Chemical warfare is war fought with chemicals. The development of chemical weapons and defenses against these weapons are usually considered together in military training. These weapons can be designed to kill large numbers of people, disable them for a while, or destroy their food supplies. The weapons are usually effective without destroying property. Chemical agents affect the nervous system, breathing centers, skin, eyes, nose, or throat. They include gases, liquids, sprays, and powders.

They can even be sprayed by airplanes, dropped as bombs, fired by artillery in explosive shells, or scattered by exploding land mines. Some chemical agents, called nerve agents can even cause death. They could be colorless, odorless, and tasteless. They can cause death really fast if a person inhales them or if they are splashed on bare skin. Chemical agents have not been used a lot in warfare since World War I ended in 1918. Other chemical agents do not cause death, but they could make a person unable to fight.

Some of these are called blister agents, which cause big blisters on your skin. A blister agent called mustard gas caused a lot of deaths on both sides during World War I. Some other chemical agents can cause temporary blindness or mental confusion. But people still can defend themselves against all of these chemical agents. For example, gas masks, other protective coverings for the body, and injections of antidotes are used as defenses against chemical agents. Chemical agents also have nonmilitary uses.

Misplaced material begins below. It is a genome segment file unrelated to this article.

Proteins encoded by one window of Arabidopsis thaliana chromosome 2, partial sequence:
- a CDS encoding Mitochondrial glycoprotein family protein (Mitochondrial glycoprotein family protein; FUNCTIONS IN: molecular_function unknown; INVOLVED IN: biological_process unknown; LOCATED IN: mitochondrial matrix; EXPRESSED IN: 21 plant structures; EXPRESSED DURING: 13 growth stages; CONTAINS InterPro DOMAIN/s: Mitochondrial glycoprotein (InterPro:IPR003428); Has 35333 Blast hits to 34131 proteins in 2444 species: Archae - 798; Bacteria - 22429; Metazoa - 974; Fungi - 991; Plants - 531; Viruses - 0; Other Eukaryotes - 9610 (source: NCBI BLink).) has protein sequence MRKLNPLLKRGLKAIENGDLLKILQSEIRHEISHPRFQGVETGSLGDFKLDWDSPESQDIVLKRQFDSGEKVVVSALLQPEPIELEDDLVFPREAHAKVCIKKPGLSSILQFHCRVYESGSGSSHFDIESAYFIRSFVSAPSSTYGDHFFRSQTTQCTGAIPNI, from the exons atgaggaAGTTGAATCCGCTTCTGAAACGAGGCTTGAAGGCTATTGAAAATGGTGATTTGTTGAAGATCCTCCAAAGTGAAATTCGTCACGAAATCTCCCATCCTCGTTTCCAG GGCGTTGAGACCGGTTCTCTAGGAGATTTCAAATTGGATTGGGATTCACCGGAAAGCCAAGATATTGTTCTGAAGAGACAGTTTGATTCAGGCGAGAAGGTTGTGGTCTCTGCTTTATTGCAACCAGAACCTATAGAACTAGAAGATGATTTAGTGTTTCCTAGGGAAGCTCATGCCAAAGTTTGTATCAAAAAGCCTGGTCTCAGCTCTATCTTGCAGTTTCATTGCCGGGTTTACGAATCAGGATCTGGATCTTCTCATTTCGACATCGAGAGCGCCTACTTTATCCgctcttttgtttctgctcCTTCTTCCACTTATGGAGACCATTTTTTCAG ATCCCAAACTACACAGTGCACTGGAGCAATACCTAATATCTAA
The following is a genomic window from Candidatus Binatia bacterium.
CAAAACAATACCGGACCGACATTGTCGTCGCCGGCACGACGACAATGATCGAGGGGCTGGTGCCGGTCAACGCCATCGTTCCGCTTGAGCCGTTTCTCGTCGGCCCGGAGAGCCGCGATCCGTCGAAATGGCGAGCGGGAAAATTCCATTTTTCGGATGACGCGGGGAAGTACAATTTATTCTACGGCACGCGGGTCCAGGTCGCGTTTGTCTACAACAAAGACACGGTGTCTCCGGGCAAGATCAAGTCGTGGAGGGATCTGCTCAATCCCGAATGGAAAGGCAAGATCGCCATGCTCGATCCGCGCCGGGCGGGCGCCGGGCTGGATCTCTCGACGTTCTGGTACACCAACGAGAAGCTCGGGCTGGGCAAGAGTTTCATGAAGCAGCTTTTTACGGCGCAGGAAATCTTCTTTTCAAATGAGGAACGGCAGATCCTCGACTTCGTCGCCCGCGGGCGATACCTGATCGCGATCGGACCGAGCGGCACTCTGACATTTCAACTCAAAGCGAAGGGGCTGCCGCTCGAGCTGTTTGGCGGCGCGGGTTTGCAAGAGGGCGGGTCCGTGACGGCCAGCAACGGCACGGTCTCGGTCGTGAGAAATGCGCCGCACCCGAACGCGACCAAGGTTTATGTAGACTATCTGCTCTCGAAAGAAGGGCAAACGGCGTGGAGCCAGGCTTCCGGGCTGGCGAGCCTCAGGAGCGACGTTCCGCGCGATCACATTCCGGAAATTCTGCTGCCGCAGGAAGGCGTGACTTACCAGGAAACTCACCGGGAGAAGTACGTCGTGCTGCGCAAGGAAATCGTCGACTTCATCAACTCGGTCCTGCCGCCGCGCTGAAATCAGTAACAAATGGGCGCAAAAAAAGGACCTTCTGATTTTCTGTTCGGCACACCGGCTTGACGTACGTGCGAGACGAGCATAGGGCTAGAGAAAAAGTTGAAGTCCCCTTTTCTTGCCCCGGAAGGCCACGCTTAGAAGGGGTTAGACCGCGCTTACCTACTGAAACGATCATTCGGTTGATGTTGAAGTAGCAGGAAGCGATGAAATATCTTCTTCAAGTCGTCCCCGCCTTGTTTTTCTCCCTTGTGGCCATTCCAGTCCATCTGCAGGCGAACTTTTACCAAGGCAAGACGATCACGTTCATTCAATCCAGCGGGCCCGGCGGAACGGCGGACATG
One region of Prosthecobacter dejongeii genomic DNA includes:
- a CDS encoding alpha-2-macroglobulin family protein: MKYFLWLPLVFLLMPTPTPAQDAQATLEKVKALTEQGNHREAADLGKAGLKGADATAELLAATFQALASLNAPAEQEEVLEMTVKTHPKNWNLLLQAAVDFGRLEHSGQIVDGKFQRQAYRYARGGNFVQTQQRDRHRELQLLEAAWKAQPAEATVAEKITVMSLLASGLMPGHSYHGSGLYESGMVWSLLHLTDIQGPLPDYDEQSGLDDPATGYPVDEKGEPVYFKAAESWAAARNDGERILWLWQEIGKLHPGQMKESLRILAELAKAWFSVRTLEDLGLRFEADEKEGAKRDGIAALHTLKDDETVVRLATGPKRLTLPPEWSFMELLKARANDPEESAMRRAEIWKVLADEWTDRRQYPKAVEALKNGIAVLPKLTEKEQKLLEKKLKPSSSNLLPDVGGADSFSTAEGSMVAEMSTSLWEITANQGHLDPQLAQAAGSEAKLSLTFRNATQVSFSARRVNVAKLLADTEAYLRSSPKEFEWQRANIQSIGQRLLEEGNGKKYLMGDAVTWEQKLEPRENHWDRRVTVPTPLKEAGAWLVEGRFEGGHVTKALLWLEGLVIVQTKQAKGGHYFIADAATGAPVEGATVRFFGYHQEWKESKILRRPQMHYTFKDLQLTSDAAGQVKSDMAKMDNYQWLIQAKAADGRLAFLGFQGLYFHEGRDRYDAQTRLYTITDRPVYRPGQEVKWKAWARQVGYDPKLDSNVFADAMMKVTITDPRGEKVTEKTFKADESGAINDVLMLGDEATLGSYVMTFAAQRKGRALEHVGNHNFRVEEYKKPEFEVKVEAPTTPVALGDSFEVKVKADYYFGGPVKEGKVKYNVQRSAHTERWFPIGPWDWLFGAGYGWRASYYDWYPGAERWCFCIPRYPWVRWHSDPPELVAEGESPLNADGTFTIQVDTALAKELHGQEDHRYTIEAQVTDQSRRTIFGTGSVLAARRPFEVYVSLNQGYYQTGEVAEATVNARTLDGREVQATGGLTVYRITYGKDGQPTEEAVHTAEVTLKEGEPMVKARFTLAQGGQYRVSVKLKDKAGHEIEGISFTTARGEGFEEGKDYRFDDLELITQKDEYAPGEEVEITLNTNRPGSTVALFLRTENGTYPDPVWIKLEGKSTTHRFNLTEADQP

For example, riot control agents, including tear gas, can be used to control rioting crowds. These agents just affect the eyes, nose, and throat. They can cause blinding tears and a lot of times, violent coughing. But the effects of the gas aren't too serious because they disappear within a few minutes, or even after a victim gets some fresh air. In the 1950's and 1960's, police and militar forces increased their use of non-lethal riot-control agents to control a lot of internal problems they had.

The same agents were used also in the battlefields of Southeast Asia. The American and South Vietnamese military forces used them in 1965. Another place where a lot of herbicides were used was in the Vietnam War. In this war, the Agent Orange was used to destroy the big-forested areas that were used as guerilla bases..